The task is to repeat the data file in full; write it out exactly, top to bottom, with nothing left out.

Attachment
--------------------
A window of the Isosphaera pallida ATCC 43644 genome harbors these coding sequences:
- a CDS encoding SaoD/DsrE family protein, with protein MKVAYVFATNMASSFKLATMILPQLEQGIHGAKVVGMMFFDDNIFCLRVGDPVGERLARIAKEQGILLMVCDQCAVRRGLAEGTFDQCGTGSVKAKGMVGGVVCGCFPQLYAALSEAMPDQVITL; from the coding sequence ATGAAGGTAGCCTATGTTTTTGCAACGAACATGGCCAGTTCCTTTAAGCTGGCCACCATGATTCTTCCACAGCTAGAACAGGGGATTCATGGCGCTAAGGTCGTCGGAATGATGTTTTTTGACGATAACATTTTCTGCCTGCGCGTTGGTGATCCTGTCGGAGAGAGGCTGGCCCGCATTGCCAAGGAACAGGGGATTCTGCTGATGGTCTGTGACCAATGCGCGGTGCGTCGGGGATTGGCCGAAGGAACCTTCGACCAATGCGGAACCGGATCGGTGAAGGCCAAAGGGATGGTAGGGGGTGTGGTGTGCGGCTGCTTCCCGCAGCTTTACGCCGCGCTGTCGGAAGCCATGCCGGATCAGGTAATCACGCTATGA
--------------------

A window of the Isosphaera pallida ATCC 43644 genome harbors these coding sequences:
- a CDS encoding SaoD/DsrE family protein, with protein MKVAYVFATNMASSFKLATMILPQLEQGIHGAKVVGMMFFDDNIFCLRVGDPVGERLARIAKEQGILLMVCDQCAVRRGLAEGTFDQCGTGSVKAKGMVGGVVCGCFPQLYAALSEAMPDQVITL; from the coding sequence ATGAAGGTAGCCTATGTTTTTGCAACGAACATGGCCAGTTCCTTTAAGCTGGCCACCATGATTCTTCCACAGCTAGAACAGGGGATTCATGGCGCTAAGGTCGTCGGAATGATGTTTTTTGACGATAACATTTTCTGCCTGCGCGTTGGTGATCCTGTCGGAGAGAGGCTGGCCCGCATTGCCAAGGAACAGGGGATTCTGCTGATGGTCTGTGACCAATGCGCGGTGCGTCGGGGATTGGCCGAAGGAACCTTCGACCAATGCGGAACCGGATCGGTGAAGGCCAAAGGGATGGTAGGGGGTGTGGTGTGCGGCTGCTTCCCGCAGCTTTACGCCGCGCTGTCGGAAGCCATGCCGGATCAGGTAATCACGCTATGA